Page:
Escape the eurozone in the Italian mountains

  • 11 years ago
  • Uncategorized

Like many countries, the eurozone
crisis weighs heavy on Italy. With its government divided and debt spiralling
up, the Italian economic outlook is not pretty. But nestled in the Dolomites
Mountains, the small town of Feltre allows residents to escape the doom and
gloom.

 Daniela
Boyce has lived there for years. For her, nothing has changed. 

 Ã¢â‚¬Å“I’ve been
travelling to Italy to see family and friends since I was a small child,” she
explains as she shows me round her impressive five-bedroom villa.   

 Ã¢â‚¬Å“My family live in and around here. It’s breathtakingly beautiful.”

 It’s the
truth. The view of the Dolomites from her doorstep whips the air right out of
your lungs. And it hasn’t gotten any less stunning since the recession struck. 

 The
property itself is situated in a quiet, residential neighbourhood north of the
medieval town centre. It’s a quaint, traditional community. Once a year,
there’s even a pageant, she explains, complete with flag throwing. The rest of
the year, the area is peaceful.   

“I’ve spent
many days just sitting outside admiring the view and then wondering down to the
local gelateria to buy a freshly made ice cream,” she confesses with a grin.   

Who can
blame her? The shops and amenities are only a quick walk away. In fact, with
the local market twice a week, you barely need to travel anywhere to find food.
That’s what the area is known for, she adds: “Polenta, wild mushrooms… and lots
of well-known wines!” 

The villa
naturally comes with enough space to store the odd bottle or 20: a large
cellar, made up of three rooms (including laundry) could even be turned into a
taverna, I venture. She doesn’t disagree. 

We move
through the spacious ground floor upstairs. If anything, the view gets even
better from the private balconies – there are several, I soon discover, one for
each double bedroom on the first floor and another for the double bedrooms on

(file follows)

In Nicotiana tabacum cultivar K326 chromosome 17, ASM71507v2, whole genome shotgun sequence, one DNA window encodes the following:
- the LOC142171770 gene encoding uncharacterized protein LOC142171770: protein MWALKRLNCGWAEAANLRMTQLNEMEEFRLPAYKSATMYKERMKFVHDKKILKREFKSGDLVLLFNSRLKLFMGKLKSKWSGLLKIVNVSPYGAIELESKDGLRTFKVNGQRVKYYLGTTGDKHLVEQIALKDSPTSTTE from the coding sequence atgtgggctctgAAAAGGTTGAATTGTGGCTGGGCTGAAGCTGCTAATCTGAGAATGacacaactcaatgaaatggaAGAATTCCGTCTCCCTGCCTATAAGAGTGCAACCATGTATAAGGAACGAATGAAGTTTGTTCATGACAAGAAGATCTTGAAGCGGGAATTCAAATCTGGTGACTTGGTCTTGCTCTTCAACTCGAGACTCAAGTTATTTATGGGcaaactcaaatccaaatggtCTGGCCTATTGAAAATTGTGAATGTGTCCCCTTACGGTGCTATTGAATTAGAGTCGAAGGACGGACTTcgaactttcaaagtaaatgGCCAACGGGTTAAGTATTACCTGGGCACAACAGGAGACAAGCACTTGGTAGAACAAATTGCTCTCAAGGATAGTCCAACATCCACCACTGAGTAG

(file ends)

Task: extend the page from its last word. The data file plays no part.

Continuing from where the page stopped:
the upper floor. It’s a hiker’s holiday home dream. 

“There are
some great walking routes to be discovered,” Daniela nods. “I read somewhere
that the Dolomite region is the most ecologically advanced and environmentally
forward-thinking area in Italy.” 

But even
when the summer strolls are not an option, the property loses none of its
charm, she points out, with skiing just a short ride away.   

That
consistent appeal to overseas visitors is part of what makes Italy such a
reliable destination for property investors. Even during times of financial
uncertainty, people continue to visit the country. Indeed, the World Tourism
Organisation ranked Italy as the fifth most popular destination in the world in
2012. 

The size of
the property makes it ideal for families as well as investors. “The area is
safe for small children to play in the quiet piazza out front,” she reassures
me as we swap the upstairs parquet floors for the tiled ground floor once more.
  

I peruse
some of the most recommended walking routes, tempted by thought of a quick
jaunt across the landscape. 

“It’s a
good opportunity to get healthy!” she laughs. Somewhere, politicians are saying
the same thing about the eurozone. The only difference it’s made to Daniela is
that houses in the area are more affordable: she’s now reduced her asking price
from £325,000 to £275,000.   

But in 10
years’ time, when the economy is back in shape, that mountain view will still
be the same.   

Looking to escape the recession? 

This five-bedroom villa could be yours.
Find our more information and make an enquiry:

http://www.themovechannel.com/property/details/6578815/ 

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